Electric Kalimba

A handheld instrument made with steel tongs. Uses a teensy for audio effects.

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I love how easy it is for most people to get these things to sound great.

The materials for this were scavenged as much as possible, and the box was laser cut because that's what I have access to. I encourage anyone building one of these to be creative with building materials!

Let me know if you have questions or suggestions! I'll be adding more info, including a wiring diagram soon. This is a kalimba(or thumb piano/thumb drum) with an internal contact mic, a Teensy 3.2 w/ attached audio board, and knobs for effects modulation. It has jacks for mono 1/4" guitar output, or stereo 1/8" headphone output. The code I have running now has a very basic set of 4 effects knob: delay, low pass, bitcrunch, bitcrunch samplerate. Thanks SO MUCH to Paul Stoffregen for his work making the Teensy and audio board for it.


Contextfree code for sound hole

cfdg - 278.00 bytes - 01/11/2017 at 00:22


svg+xml - 102.63 kB - 01/11/2017 at 00:22



Laser cut design. Settings used on 30w Epilog: red: 8% speed, 100% power, 5000 freq blue: 40% speed, 70% power, 5000 freq

svg+xml - 101.00 kB - 01/11/2017 at 00:19



Earliest version of the teensy audio effects software.

x-arduino - 2.22 kB - 01/08/2017 at 20:50


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  • 1
    Step 1

    Building the box

    It's important to have an airtight box aside from the sound hole(s). It's good to get all the joints as solid as you can get them. I believe, the more uniform the material, the better it will be able resonate. I designed this with a removable back and bike inner tube gasket for serviceability, but if I wanted a better sound, I could have sealed the bottom permanently. Fortunately, with the effects and amplification added, it's not too important to get the design perfect. It's important that the area around the bridge is perfectly flat, otherwise you'll have buzzy tongs.

    It's made of discarded acrylic, laser cut with a 30w engraving machine. I used an online tool to generate an SVG for a basic box, and finished the design work in Inkscape(a real pain for CAD-type work). Next time, I'd like to design in a cad program. The fractal sound hole was designed in ContextFree. The current design files do not include holes for the teensy, battery holder, or power switch. I had to drill those on this version.

    I epoxied 3 of the pieces together first, then 2 more, then the back plate, simply holding them together until the 5 min epoxy cured enough. Next time, I'd like to get a longer working time epoxy and use clamps or elastic to keep it held together.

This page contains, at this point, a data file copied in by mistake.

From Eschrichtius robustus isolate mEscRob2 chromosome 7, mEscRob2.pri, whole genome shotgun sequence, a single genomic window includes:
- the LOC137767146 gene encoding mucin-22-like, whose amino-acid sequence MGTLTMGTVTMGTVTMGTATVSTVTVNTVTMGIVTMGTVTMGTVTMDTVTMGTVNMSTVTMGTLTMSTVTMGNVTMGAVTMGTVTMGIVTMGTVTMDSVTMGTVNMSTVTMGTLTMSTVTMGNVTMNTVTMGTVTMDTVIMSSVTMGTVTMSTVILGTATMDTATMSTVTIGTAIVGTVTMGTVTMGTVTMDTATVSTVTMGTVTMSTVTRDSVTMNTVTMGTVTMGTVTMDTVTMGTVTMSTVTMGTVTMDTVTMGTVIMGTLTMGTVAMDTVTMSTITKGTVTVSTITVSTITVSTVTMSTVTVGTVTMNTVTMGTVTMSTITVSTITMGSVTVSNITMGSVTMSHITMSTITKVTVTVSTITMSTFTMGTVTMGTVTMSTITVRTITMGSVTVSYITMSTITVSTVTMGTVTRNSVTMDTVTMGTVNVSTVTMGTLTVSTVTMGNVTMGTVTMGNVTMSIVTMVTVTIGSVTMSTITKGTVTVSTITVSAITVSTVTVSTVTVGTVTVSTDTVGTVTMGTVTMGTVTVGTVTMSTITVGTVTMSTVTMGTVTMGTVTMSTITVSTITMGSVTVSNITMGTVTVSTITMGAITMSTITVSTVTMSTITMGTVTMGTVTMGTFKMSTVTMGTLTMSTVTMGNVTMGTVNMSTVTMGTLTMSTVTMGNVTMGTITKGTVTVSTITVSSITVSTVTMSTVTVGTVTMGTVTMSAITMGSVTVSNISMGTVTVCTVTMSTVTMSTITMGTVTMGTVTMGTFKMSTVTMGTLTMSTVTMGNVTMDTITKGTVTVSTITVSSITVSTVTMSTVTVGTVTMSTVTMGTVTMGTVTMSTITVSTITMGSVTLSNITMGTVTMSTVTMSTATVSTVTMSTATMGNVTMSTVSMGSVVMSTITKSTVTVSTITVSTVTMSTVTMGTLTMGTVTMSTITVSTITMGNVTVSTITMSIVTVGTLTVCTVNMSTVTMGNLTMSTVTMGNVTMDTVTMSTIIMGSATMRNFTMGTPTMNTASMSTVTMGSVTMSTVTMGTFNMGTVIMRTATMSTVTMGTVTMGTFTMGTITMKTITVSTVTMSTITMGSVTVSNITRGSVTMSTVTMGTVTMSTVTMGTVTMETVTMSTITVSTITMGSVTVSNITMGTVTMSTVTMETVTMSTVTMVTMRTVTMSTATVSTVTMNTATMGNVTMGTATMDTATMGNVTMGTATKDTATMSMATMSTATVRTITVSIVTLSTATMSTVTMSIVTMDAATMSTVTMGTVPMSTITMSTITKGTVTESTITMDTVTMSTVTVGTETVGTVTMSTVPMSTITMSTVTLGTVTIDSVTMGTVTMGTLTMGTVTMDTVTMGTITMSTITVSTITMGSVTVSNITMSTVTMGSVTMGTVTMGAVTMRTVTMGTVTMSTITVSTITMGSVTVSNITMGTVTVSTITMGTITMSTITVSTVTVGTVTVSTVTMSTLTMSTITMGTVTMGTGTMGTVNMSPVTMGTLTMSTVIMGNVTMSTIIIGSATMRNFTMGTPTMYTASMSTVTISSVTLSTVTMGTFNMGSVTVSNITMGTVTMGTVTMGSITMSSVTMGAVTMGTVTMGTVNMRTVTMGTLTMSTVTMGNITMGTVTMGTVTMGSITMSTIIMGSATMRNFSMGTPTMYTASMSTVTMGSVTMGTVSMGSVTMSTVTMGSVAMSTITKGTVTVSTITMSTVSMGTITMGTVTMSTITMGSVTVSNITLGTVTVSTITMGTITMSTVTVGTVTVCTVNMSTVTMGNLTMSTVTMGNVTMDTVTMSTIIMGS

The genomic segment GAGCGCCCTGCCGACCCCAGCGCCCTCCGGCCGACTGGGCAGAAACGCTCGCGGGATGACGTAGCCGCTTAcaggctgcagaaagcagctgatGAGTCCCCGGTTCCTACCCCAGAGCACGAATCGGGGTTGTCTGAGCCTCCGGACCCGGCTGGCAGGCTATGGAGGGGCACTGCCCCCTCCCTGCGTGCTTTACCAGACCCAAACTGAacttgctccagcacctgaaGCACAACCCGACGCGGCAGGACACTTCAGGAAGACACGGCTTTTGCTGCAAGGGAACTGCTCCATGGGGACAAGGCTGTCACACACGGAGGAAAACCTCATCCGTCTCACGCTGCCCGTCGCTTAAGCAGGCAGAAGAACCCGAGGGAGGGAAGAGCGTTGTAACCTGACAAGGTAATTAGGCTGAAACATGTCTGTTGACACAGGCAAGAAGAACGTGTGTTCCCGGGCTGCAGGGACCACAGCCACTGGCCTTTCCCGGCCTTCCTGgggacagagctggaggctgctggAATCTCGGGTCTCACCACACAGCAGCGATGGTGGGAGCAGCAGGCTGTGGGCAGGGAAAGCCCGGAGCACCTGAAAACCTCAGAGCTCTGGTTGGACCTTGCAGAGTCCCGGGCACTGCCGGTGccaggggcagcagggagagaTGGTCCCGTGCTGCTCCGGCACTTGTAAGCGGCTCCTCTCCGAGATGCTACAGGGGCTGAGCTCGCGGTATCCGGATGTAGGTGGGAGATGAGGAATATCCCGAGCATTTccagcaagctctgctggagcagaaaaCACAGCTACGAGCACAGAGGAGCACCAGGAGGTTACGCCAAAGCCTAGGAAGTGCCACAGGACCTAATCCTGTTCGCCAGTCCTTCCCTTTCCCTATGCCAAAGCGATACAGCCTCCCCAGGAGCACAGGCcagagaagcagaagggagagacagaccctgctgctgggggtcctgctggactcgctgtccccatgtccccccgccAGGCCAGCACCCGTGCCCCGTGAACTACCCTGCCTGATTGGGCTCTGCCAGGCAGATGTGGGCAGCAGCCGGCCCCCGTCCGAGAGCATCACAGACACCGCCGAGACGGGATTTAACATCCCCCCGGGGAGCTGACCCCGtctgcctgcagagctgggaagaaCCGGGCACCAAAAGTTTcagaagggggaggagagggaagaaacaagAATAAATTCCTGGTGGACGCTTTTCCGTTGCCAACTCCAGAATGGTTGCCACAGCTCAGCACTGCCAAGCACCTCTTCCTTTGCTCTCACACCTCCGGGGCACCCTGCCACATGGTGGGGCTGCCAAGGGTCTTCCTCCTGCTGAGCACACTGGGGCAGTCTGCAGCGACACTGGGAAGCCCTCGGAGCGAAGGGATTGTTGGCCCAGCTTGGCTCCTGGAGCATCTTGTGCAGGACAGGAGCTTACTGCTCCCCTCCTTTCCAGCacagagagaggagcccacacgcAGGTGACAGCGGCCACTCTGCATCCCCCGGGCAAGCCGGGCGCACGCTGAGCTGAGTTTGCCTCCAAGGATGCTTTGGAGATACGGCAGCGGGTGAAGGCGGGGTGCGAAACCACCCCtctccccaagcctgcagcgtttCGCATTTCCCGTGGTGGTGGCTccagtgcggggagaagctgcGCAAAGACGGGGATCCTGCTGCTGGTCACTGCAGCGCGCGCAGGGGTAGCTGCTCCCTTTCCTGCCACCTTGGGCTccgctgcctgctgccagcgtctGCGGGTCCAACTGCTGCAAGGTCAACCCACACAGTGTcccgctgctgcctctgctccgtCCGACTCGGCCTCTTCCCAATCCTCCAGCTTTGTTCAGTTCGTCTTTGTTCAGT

• 2
    Step 2

    Building the bridge

    The bridge is made from 2 pieces of scrap hardwood that I dumpstered. They needed to be as flat and strong as possible. First I marked one of the pieces by holding it up to the holes etched through the box. I drilled a hole the size of the bolt through both pieces of wood. Then I put the first bolt through to keep the wood aligned for the next holes. On the inside piece, I drilled halfway through with a larger bit, then, using an alan socket, I punched the hole into a hex shape for the nut to tighten against.

    With the bridge in place, I put a spacer against it so I could consistently run a file just below the bridge. This made a shallow notch for the steel welding rod(bench ground to length) to rest. It's important the notch is even and cups the rod well, so that the sound can transmit well.

  • 3
    Step 3

    Making the tongs

    The tongs are made of this spring steel that some kalimba makers use from the website . In the future, I'll be trying to source the steel in bulk here in Portland, where I live. I've heard of people using the steel strips from auto wind shield wipers.

    The steel comes in a roll, so I started by bending that straight by hand. I made lengths of about 9cm to 14cm. To cut them, I used a bench grinder to make a notch. I immediately bent the metal at that notch and it broke away. I then smoothed each one out on the grinder. To get a second row of tongs up above, I used a bench vice to hold 3 tongs at a time at equal lengths while I used a block of wood to bend them evenly. I wanted to start with a bend about 1cm from the playing tip, then about 1cm further, make the opposite bend.

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